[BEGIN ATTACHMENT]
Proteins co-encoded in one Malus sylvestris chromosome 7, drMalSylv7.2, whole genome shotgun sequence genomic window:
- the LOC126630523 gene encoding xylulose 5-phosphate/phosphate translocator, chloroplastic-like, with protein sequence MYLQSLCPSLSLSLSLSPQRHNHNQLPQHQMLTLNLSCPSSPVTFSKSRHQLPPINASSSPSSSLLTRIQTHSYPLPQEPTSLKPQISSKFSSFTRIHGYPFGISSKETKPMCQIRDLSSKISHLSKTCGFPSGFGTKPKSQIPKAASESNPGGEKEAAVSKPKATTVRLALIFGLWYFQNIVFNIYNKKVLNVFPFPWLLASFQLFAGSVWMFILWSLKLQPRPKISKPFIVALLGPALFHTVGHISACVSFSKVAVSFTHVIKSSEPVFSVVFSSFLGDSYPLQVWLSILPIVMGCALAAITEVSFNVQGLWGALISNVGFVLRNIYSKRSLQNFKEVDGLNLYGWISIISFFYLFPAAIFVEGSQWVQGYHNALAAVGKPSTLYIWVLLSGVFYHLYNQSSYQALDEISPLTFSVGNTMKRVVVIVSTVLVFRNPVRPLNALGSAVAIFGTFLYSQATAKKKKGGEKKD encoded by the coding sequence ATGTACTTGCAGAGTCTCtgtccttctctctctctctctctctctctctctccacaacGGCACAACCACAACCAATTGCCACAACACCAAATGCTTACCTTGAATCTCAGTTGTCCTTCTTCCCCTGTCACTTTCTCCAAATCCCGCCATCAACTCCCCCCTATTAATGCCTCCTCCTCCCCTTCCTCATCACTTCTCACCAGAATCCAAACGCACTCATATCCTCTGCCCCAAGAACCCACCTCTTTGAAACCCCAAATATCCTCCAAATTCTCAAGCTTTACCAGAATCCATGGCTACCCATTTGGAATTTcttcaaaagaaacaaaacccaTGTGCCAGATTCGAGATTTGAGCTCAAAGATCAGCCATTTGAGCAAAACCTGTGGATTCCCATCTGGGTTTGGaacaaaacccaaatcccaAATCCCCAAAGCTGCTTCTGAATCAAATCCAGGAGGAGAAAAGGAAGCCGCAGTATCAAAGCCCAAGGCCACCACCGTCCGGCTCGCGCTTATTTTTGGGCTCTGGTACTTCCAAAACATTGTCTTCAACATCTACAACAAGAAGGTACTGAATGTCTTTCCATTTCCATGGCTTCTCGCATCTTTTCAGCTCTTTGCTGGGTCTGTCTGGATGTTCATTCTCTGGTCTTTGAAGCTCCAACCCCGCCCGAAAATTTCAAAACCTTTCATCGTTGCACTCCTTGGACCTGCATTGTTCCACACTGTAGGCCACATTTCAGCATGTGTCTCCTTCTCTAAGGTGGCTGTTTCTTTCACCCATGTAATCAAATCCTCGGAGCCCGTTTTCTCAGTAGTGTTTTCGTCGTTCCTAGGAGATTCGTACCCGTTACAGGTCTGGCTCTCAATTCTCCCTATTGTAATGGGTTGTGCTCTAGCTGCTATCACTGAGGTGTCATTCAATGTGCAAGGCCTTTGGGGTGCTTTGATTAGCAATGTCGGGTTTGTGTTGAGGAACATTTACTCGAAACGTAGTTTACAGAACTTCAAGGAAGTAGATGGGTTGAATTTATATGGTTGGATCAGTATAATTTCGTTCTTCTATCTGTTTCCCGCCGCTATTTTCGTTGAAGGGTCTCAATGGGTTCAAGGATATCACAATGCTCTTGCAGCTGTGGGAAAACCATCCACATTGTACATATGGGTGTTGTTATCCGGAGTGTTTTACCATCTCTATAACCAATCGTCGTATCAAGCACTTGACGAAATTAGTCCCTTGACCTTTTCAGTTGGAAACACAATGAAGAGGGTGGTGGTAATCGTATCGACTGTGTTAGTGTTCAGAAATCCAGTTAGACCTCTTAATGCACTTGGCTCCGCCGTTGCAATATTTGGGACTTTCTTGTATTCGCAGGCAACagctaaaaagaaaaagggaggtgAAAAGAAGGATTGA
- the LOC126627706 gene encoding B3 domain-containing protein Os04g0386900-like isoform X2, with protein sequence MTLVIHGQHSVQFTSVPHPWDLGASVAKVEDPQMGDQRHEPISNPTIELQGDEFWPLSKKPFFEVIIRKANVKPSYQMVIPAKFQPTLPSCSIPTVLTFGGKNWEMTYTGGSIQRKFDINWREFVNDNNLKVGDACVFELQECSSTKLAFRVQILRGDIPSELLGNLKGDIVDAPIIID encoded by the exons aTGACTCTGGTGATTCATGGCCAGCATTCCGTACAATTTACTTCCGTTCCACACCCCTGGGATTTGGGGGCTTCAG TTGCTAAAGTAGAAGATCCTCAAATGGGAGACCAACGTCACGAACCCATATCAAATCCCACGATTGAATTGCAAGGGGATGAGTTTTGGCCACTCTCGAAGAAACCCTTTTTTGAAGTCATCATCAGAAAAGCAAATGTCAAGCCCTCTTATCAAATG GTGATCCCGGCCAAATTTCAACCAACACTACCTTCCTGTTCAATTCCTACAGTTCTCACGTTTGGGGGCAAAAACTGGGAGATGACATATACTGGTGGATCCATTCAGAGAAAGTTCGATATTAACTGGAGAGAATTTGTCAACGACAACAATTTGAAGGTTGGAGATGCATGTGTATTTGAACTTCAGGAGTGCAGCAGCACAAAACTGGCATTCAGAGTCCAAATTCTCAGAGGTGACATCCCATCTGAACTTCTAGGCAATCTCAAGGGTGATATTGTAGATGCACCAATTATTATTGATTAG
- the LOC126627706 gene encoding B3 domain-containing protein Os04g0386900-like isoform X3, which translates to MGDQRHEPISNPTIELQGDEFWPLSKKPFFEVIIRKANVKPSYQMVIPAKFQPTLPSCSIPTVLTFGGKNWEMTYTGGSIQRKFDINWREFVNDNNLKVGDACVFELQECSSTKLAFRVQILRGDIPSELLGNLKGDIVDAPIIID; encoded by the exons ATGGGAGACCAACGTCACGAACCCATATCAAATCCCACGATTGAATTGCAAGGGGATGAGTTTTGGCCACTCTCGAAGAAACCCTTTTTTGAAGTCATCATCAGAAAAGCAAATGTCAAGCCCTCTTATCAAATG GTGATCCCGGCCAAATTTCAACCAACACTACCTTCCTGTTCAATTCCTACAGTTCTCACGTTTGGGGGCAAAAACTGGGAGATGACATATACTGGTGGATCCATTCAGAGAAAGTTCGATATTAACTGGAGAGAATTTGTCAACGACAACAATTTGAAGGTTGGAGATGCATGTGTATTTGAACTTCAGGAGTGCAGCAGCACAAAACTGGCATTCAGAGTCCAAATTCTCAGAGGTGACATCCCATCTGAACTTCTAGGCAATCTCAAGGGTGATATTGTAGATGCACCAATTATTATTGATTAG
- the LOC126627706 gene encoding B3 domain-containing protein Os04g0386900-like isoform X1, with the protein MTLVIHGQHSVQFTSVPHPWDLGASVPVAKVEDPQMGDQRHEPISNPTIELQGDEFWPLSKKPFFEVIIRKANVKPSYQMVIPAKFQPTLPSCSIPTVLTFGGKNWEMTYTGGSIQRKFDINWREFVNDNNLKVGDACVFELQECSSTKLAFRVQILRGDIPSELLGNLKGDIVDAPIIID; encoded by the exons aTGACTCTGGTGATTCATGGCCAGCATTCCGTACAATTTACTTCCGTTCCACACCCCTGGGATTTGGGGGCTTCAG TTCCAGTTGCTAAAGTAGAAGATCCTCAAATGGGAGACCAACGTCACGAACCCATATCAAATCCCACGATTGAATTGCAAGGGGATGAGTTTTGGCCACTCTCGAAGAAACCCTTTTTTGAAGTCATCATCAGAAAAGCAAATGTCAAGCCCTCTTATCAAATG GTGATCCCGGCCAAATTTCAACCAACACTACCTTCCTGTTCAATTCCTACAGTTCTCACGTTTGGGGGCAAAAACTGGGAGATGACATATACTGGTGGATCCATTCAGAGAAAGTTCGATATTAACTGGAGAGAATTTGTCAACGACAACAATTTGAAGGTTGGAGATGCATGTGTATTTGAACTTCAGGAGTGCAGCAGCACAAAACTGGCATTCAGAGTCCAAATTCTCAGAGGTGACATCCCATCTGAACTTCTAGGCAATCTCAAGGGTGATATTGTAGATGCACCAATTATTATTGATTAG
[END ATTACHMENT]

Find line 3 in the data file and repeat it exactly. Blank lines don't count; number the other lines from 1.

- the LOC126627706 gene encoding B3 domain-containing protein Os04g0386900-like isoform X2, with protein sequence MTLVIHGQHSVQFTSVPHPWDLGASVAKVEDPQMGDQRHEPISNPTIELQGDEFWPLSKKPFFEVIIRKANVKPSYQMVIPAKFQPTLPSCSIPTVLTFGGKNWEMTYTGGSIQRKFDINWREFVNDNNLKVGDACVFELQECSSTKLAFRVQILRGDIPSELLGNLKGDIVDAPIIID encoded by the exons aTGACTCTGGTGATTCATGGCCAGCATTCCGTACAATTTACTTCCGTTCCACACCCCTGGGATTTGGGGGCTTCAG TTGCTAAAGTAGAAGATCCTCAAATGGGAGACCAACGTCACGAACCCATATCAAATCCCACGATTGAATTGCAAGGGGATGAGTTTTGGCCACTCTCGAAGAAACCCTTTTTTGAAGTCATCATCAGAAAAGCAAATGTCAAGCCCTCTTATCAAATG GTGATCCCGGCCAAATTTCAACCAACACTACCTTCCTGTTCAATTCCTACAGTTCTCACGTTTGGGGGCAAAAACTGGGAGATGACATATACTGGTGGATCCATTCAGAGAAAGTTCGATATTAACTGGAGAGAATTTGTCAACGACAACAATTTGAAGGTTGGAGATGCATGTGTATTTGAACTTCAGGAGTGCAGCAGCACAAAACTGGCATTCAGAGTCCAAATTCTCAGAGGTGACATCCCATCTGAACTTCTAGGCAATCTCAAGGGTGATATTGTAGATGCACCAATTATTATTGATTAG